What's The Difference Between Halal, Vegan and Green Cosmetics?

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Everyday there seems to be a new beauty phenomenon to follow. The media tells us to "only buy organic" one day and the next day the focus is on vegan. Now halal beauty has been brought into the fold. The categories can be a little confusing, so we've broken them down to help you muddle your way through products the next time you find yourself wandering down the beauty aisle.

Must-Haves for the Vegan Beauty Girl

Cruelty-Free and Vegan Beauty

So here's the catch: there is not a regulated definition for the term "vegan" as it relates to beauty. Some experts and dermatologists define it as products that are "free of any animal by-products or derivatives." And, while your non-vegan lipstick may not contain actual bacon grease, it could definitely have something similar; think: fatty acids, collagen and gelatin, to name a few. Though "vegan" and "cruelty-free" are not synonymous with one another, they certainly go hand-in-hand, as most vegan products do not undergo any form of animal testing during production, nor do they include ingredients that have undergone animal testing. 

Halal Beauty 

Beauty outlets have been covering Halal beauty a lot as of late; sparking questions about how Halal fits into the beauty category at all. Companies like Amara Halal Cosmetics have been founded under the belief that "Halal isn't limited to what is consumed as food [it] also applies to what is put on our skin." Halal cosmetics are similar to vegan cosmetics, but they have been Halal-Certified; they do not contain alcohol or forbidden animal by-products such as gelatin or ingredients that are extracted from animals like pigs.

Natural and Organic Beauty

"Natural" and "Organic" are often used interchangeably, however, "organic" is the term defined and regulated under the US Department of Agriculture. Because there isn't a standard definition for the term in the beauty industry, the definition of "organic" varies based on who you ask.

For example, companies like Farmhouse Fresh, offer organic products that are much more farm-to-face than other brands. Farmhouse Fresh and companies like it, hold themselves to a higher standard in the realm of "organic" offerings. Each product under the Farmhouse Fresh brand is made with up to "99.6% natural and naturally-derived ingredients." Their products are also paraben and sulfate free and all fragrances are natural or phthalate free. Companies that follow strict organic practices also tend to house their products in glass rather than plastics, rubber, etc. At the other end of the spectrum are the products that are considered "organic" at its most basic form, or those that have certified 70% of their ingredients ("made with organic ingredients"). By law, organic products can still contain up to five percent non-organic content.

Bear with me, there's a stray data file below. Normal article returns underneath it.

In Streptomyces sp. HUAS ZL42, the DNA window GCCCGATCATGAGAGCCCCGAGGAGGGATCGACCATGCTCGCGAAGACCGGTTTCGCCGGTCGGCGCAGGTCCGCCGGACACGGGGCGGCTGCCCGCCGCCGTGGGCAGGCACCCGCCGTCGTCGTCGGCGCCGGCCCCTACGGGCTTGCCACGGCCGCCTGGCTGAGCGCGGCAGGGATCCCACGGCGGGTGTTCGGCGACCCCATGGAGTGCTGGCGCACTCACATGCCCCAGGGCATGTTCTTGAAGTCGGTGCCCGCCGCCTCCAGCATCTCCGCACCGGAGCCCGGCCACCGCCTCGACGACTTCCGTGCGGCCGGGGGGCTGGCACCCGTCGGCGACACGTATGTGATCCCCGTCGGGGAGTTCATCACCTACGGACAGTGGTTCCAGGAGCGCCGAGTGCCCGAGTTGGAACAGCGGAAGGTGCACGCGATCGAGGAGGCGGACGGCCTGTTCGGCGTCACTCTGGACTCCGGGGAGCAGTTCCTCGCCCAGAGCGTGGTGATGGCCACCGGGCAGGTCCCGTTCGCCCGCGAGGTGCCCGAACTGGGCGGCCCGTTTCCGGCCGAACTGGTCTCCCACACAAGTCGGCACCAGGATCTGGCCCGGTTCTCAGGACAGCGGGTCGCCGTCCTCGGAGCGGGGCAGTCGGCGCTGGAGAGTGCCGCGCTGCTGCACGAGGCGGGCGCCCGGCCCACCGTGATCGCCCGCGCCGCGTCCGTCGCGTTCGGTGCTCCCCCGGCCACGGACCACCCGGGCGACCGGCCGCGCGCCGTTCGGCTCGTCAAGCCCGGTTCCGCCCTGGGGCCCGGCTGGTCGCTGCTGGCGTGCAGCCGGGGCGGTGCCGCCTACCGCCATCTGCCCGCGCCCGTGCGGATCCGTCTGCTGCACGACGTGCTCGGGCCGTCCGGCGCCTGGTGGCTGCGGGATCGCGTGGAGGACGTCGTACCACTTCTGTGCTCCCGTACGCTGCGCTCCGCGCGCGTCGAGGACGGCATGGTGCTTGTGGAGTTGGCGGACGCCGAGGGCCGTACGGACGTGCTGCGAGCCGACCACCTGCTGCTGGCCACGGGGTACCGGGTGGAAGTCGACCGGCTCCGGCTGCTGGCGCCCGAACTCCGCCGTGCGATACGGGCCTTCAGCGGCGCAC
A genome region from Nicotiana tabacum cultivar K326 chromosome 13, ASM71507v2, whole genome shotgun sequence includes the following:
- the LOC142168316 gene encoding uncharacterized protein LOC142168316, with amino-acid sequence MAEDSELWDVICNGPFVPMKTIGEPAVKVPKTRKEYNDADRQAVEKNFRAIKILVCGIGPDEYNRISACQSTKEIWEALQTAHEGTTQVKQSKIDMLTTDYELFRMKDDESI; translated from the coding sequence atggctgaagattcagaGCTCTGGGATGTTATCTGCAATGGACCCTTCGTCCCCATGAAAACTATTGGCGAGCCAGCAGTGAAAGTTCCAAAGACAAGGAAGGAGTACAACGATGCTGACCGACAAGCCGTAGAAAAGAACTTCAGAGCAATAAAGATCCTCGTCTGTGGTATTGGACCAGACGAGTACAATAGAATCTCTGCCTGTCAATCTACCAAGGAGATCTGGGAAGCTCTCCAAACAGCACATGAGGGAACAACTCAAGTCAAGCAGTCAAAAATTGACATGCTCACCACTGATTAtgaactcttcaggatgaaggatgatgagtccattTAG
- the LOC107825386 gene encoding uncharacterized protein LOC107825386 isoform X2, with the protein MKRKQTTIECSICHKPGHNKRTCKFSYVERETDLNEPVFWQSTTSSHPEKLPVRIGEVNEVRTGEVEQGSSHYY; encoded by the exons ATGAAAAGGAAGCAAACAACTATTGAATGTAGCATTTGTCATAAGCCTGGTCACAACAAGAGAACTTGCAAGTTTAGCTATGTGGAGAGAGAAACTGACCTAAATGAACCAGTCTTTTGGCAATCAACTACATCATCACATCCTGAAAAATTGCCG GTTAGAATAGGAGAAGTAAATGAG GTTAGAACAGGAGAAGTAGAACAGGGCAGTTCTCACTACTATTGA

Editor Picks: Organic Beauty

So how can you differentiate the products that follow strict organic practices from those that don't? For starters, strict organic brands often take packaging into heavy consideration; they'll often choose glass or natural fibers over plastics and non-biodegradable substances and a number of their products will include an expiration date. If all else fails, you can also look for a "USDA Certified" stamp, which will guarantee that the products contain at least 95% organic ingredients. 

You can also check the hazardous rating of your products via the Environmental Working Group Skin Deep Database to determine the safety of your products.

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